7. Good food

From super fresh seafood to homemade olive oils to delicious hazelnut gelato, Medsailors knows all the best spots for local eats.

Most evenings there was a recommended restaurant, so you could pre-order your meal on the boat and get your food basically as soon as you sat down.

These restaurants were all locally-owned and run, and their relationship with Medsailors brings them loads of customers so the service is much better than most Croatian restaurants. This country is notorious for slow service! Island time and all that, I guess.

If you wanted to eat elsewhere though you are more than welcome to do so, and the Medsailors team can recommend other places depending on what you’re looking for.

The food on the boat is great too. Our daily breakfast options were cereal, muesli, yoghurt, fresh bread and spreads, and something cooked like scrambled eggs or pancakes. Lunch was always a hot meal with a side salad, some of our dishes were blue cheese gnocchi, mushroom risotto and tomato pasta.

8. They’re eco-friendly

Plastic use is an incredibly important topic for travellers and travel suppliers these days, and one that’s especially close to home for anyone who lives, works or holidays on the ocean. Medsailors has taken some key steps towards being more sustainable as a company, and as a host for thousands of guests throughout summer.

One of my favourite sustainable travel products is Ethique shampoo, conditioner and body wash bars! Super lightweight, zero waste, cruelty-free AND they’re a Kiwi company so it’s a little bit of home that comes with me on the road. They ship all around the world and you can buy them in Holland & Barrett in the UK!

First of all, DON’T BRING A FLOATIE. Medsailors runs a floatie recycling programme, so when you check in at the start of the week you can ‘buy’ the previous week’s floaties for a small donation.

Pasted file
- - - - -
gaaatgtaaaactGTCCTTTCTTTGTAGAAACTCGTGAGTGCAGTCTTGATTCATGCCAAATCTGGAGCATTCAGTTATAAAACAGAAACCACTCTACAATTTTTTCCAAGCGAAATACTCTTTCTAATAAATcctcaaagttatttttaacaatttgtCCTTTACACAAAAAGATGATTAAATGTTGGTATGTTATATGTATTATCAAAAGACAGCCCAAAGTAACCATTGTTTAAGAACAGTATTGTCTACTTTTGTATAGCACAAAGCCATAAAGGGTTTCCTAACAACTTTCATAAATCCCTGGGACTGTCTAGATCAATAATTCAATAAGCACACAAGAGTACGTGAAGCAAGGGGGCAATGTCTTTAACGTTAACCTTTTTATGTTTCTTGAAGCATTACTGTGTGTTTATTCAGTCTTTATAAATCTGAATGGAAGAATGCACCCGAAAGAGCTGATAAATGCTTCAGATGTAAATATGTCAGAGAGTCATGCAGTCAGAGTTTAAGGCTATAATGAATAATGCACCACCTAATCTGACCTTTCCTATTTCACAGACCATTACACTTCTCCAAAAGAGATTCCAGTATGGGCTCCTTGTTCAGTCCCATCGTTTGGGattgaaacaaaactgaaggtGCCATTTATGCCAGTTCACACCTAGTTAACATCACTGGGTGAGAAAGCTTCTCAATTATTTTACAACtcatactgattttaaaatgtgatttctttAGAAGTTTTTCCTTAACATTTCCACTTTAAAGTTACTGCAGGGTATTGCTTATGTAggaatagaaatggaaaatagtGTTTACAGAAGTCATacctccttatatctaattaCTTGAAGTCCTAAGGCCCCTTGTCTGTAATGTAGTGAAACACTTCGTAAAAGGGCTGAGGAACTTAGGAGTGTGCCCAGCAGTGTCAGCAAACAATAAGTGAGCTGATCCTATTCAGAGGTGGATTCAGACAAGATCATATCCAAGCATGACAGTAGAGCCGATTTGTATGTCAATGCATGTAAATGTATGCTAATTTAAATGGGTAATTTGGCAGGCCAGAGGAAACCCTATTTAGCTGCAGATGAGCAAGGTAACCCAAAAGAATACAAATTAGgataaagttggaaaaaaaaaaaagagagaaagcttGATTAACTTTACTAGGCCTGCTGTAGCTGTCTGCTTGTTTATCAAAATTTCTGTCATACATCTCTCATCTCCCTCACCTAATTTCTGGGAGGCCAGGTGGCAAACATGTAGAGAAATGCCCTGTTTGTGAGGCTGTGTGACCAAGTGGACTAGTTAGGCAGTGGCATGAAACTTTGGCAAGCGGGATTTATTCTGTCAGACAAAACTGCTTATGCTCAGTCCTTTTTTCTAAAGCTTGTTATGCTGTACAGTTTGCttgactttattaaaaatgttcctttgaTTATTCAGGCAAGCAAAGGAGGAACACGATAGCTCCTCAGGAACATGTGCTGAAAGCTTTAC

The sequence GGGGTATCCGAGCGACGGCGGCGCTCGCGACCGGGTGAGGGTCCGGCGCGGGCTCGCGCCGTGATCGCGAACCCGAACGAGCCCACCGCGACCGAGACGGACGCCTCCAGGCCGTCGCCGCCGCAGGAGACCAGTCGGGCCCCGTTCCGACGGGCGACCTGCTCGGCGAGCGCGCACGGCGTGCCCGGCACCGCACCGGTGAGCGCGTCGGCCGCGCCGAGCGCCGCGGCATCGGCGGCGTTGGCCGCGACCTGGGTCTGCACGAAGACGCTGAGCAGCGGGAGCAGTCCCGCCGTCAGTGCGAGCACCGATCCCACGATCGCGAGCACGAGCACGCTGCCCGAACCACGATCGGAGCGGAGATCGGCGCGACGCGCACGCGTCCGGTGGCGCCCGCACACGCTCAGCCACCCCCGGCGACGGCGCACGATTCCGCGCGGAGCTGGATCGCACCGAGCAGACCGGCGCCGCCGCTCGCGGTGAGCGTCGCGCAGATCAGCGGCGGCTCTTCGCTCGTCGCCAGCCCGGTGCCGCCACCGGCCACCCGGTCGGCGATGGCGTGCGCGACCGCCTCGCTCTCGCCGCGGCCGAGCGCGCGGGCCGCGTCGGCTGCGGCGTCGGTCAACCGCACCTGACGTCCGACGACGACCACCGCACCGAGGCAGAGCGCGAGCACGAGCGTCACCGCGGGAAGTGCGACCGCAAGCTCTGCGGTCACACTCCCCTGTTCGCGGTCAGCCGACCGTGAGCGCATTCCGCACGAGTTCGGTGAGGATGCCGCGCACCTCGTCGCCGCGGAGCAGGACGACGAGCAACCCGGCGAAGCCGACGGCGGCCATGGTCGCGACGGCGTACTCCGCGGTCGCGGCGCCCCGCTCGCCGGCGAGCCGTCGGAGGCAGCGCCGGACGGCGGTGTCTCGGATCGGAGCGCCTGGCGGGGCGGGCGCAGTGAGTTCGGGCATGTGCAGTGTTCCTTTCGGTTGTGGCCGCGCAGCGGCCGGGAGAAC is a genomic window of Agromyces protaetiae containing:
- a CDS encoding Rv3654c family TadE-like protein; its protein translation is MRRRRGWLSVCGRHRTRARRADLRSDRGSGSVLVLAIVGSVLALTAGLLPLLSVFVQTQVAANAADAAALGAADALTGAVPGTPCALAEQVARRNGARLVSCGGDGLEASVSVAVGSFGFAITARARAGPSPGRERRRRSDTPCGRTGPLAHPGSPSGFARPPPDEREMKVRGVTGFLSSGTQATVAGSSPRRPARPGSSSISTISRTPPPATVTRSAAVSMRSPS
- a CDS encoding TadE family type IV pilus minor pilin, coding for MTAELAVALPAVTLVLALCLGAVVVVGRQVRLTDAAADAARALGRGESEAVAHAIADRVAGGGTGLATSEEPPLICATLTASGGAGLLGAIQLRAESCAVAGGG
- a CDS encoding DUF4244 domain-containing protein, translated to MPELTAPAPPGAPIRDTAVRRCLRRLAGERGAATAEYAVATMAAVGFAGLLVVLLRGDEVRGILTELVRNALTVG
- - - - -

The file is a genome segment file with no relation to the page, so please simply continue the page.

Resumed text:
The weeks at the start of the summer might need to buy their own (you can get them at the supermarket at the marina where you check in, or on all the different islands) and then donate them to the cause, so by July there’ll be loads to choose from.

This means that our beloved unicorn is still having the best summer of his life sailing up and down the Croatian coast.

Medsailors is also really careful about plastic use, with proper cutlery and crockery on the boats and an eco-friendly tote bag for each guest on check in. Croatia as a country is terrible with single-use plastic, so where possible try to remember to ask for your drink without a straw, take your own bag to the supermarket and get your gelato in a cone, not a cup.

Even by choosing the Voyager route you’re helping to do your part for sustainable tourism. Over-tourism is a huge problem for a LOT of Europe, especially Croatia, so any time you go off the beaten track you’re helping to spread the amount of visitors to smaller regions, bringing in more tourist dollars to locals, and getting a way more authentic experience.

Absolutely no judgement to anyone who chooses to travel in any different way as I loooove some tourist hot spots, but it’s just a good thing to consider when you’re planning a trip! And always, always, always remember to be respectful of the land, ocean, people and culture in any place you visit.

9. BYO

Unlike lots of the other Croatia sailing companies who charge you for what you drink, in one loooong and scary bill at the end of the week, Medsailors is totally BYO for bevvies and snacks.

We stocked up on spirits, mixers, chips and popcorn at the start of the week which massively kept our costs down. This meant we could drink throughout the days without paying €5 euro per G&T, plus we could make our own punch and cocktails. Another mojito, please!

10. Choose your vessel

Medsailors’ yachts are nice. Forget about the huge wooden boats that hold 40 people and probably only a couple of bathrooms, Medsailors has three yacht options to choose from for a small crew.